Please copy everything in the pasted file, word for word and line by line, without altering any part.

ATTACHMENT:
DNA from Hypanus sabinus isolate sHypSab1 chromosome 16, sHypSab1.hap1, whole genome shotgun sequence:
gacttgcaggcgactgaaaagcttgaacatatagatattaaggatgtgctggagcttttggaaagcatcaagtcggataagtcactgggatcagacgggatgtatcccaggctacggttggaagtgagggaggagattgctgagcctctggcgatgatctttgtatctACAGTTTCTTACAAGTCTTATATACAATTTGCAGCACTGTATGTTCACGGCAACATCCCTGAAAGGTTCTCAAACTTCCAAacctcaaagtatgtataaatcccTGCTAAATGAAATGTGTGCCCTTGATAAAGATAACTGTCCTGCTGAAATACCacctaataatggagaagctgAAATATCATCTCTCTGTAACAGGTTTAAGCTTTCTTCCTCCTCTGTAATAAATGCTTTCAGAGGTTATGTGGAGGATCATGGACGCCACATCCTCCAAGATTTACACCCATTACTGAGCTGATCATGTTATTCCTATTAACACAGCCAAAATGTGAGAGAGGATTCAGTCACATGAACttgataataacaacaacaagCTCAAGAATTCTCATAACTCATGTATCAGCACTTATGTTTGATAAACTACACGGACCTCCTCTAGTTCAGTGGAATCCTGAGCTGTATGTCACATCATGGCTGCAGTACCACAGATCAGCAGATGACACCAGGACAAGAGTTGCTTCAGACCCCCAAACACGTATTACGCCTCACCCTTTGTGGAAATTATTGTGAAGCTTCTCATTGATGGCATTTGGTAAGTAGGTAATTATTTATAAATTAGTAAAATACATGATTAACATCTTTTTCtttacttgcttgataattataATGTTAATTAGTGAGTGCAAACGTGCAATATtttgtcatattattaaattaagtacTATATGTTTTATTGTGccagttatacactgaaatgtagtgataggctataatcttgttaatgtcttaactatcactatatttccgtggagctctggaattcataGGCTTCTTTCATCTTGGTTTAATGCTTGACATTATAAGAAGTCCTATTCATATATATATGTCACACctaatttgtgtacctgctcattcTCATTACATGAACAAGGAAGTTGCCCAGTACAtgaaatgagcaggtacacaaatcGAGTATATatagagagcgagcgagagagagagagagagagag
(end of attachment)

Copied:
DNA from Hypanus sabinus isolate sHypSab1 chromosome 16, sHypSab1.hap1, whole genome shotgun sequence:
gacttgcaggcgactgaaaagcttgaacatatagatattaaggatgtgctggagcttttggaaagcatcaagtcggataagtcactgggatcagacgggatgtatcccaggctacggttggaagtgagggaggagattgctgagcctctggcgatgatctttgtatctACAGTTTCTTACAAGTCTTATATACAATTTGCAGCACTGTATGTTCACGGCAACATCCCTGAAAGGTTCTCAAACTTCCAAacctcaaagtatgtataaatcccTGCTAAATGAAATGTGTGCCCTTGATAAAGATAACTGTCCTGCTGAAATACCacctaataatggagaagctgAAATATCATCTCTCTGTAACAGGTTTAAGCTTTCTTCCTCCTCTGTAATAAATGCTTTCAGAGGTTATGTGGAGGATCATGGACGCCACATCCTCCAAGATTTACACCCATTACTGAGCTGATCATGTTATTCCTATTAACACAGCCAAAATGTGAGAGAGGATTCAGTCACATGAACttgataataacaacaacaagCTCAAGAATTCTCATAACTCATGTATCAGCACTTATGTTTGATAAACTACACGGACCTCCTCTAGTTCAGTGGAATCCTGAGCTGTATGTCACATCATGGCTGCAGTACCACAGATCAGCAGATGACACCAGGACAAGAGTTGCTTCAGACCCCCAAACACGTATTACGCCTCACCCTTTGTGGAAATTATTGTGAAGCTTCTCATTGATGGCATTTGGTAAGTAGGTAATTATTTATAAATTAGTAAAATACATGATTAACATCTTTTTCtttacttgcttgataattataATGTTAATTAGTGAGTGCAAACGTGCAATATtttgtcatattattaaattaagtacTATATGTTTTATTGTGccagttatacactgaaatgtagtgataggctataatcttgttaatgtcttaactatcactatatttccgtggagctctggaattcataGGCTTCTTTCATCTTGGTTTAATGCTTGACATTATAAGAAGTCCTATTCATATATATATGTCACACctaatttgtgtacctgctcattcTCATTACATGAACAAGGAAGTTGCCCAGTACAtgaaatgagcaggtacacaaatcGAGTATATatagagagcgagcgagagagagagagagagagag